This piece originally appeared in Plough.
In the nineteenth century there was a debate in the revolutionary left between those who believed that state coercion was evil because it served the interests of the capitalist class (the Marxists) and those who believed that violent coercion was evil regardless of who wielded it (the anarchists). As the tragic history of the twentieth century shows, the Marxists (who gained ascendency) never shied away from imposing the “dictatorship of the proletariat.”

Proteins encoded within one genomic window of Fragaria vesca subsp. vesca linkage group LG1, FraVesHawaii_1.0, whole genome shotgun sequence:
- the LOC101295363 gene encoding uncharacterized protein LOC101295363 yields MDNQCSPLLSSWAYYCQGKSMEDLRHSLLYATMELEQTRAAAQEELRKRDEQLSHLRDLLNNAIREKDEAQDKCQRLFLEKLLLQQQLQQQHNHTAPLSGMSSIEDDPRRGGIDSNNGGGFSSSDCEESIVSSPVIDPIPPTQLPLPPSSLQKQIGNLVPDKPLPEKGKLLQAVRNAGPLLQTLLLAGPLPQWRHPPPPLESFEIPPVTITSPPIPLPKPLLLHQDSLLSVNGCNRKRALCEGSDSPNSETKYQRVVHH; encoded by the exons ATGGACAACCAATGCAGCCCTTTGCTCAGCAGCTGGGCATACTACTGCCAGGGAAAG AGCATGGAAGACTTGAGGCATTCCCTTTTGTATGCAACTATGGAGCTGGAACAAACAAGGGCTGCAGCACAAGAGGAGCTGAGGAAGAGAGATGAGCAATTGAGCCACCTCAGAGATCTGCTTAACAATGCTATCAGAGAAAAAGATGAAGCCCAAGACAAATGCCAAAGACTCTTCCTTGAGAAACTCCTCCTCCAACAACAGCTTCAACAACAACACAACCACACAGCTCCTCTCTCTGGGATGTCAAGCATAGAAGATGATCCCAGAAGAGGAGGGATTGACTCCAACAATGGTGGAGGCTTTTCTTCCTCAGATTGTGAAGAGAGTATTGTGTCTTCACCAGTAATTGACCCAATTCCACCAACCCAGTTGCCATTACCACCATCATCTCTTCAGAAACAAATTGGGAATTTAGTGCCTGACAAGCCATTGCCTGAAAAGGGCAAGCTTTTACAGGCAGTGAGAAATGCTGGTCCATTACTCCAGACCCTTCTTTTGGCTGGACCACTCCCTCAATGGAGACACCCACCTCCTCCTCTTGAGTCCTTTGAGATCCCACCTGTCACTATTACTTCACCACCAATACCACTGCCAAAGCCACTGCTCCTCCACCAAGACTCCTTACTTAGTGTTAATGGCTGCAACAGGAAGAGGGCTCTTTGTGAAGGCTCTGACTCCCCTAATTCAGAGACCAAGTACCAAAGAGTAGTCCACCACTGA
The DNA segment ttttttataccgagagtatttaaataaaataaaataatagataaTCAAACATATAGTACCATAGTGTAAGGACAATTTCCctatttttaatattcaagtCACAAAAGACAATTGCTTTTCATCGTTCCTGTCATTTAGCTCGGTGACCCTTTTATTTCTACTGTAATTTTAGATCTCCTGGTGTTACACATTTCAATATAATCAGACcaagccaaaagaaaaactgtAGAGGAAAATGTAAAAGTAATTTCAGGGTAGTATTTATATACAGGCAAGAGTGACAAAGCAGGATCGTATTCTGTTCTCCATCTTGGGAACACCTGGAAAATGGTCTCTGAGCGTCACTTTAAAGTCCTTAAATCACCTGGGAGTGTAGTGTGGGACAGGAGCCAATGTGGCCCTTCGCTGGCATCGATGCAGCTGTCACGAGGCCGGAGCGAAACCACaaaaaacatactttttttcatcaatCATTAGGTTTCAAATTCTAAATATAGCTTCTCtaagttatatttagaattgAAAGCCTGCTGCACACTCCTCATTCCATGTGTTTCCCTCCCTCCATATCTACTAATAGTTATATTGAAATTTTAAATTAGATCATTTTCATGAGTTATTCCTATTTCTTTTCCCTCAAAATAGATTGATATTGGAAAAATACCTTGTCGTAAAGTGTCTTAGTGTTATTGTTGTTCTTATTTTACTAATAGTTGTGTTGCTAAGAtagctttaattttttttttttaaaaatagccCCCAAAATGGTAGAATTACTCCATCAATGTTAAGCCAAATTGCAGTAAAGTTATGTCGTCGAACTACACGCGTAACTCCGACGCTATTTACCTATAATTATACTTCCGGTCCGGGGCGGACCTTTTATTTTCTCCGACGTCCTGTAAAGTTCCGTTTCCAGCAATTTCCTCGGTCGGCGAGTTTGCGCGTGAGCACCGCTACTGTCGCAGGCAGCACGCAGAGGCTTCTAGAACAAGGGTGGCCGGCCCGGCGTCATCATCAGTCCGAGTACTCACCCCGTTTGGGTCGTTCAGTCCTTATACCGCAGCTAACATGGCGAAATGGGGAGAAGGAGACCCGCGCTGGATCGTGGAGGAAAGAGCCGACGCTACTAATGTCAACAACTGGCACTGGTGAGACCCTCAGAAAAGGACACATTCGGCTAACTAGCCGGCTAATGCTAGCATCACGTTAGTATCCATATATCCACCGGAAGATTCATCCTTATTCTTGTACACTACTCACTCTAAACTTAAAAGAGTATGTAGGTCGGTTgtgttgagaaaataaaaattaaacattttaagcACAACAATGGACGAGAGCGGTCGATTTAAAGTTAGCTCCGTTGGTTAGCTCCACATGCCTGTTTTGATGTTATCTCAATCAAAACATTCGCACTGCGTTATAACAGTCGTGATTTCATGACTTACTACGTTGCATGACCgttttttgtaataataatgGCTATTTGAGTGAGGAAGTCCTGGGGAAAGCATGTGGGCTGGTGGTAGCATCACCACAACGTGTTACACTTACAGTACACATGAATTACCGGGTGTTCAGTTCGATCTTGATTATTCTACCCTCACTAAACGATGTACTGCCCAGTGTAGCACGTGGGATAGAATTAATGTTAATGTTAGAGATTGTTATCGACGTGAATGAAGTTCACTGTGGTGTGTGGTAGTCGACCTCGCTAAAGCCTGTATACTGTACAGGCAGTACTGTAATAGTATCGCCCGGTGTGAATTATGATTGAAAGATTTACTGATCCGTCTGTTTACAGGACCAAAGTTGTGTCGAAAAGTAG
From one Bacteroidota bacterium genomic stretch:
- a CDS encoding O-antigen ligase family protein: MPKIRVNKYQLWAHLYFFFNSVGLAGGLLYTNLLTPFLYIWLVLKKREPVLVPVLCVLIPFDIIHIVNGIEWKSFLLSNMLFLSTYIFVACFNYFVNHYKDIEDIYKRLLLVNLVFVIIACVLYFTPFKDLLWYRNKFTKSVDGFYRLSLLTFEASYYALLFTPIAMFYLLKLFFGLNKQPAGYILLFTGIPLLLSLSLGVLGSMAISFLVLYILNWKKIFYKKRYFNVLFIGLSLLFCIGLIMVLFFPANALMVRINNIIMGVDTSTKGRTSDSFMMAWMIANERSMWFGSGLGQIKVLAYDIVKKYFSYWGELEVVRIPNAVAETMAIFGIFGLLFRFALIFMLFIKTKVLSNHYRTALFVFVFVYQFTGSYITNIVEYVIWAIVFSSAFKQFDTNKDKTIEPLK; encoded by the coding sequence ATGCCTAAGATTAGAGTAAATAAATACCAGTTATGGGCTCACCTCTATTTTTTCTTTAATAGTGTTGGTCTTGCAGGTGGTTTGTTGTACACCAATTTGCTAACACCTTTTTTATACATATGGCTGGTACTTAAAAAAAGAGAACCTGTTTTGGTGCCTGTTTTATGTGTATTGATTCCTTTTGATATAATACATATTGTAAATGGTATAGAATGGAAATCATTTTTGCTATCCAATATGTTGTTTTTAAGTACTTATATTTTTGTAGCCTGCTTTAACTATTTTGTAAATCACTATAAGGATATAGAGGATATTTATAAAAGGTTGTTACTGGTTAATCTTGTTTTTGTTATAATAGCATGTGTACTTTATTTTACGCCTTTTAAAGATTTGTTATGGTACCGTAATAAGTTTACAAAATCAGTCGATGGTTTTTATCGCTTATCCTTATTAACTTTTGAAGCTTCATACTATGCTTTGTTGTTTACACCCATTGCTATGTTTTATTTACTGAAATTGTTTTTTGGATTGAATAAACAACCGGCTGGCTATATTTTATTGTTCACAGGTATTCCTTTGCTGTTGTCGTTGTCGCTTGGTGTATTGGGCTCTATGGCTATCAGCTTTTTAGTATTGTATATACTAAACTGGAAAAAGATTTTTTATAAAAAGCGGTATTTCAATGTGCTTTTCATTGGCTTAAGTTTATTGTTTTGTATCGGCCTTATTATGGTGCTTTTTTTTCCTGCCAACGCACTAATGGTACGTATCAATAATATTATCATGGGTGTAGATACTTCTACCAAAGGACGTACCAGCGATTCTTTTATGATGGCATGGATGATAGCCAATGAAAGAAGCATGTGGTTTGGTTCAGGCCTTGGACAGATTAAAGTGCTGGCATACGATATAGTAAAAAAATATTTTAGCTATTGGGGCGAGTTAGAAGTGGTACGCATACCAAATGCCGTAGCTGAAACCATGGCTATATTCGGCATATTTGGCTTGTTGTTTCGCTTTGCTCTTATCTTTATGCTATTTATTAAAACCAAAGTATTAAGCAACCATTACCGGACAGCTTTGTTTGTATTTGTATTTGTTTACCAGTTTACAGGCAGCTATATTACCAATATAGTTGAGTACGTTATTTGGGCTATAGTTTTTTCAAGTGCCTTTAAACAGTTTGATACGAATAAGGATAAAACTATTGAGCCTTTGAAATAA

But I’ve always felt that the great anarchist writer Mikhail Bakunin got in the rhetorical kill shot in his classic Statism and Anarchy: “When the people are being beaten with a stick, they are not much happier if it is called ‘the People’s Stick.’”
In Tyranny, Inc., Sohrab Ahmari asks whether the American working class might be tired of being beaten with a stick, even if it bears the title of “free enterprise.”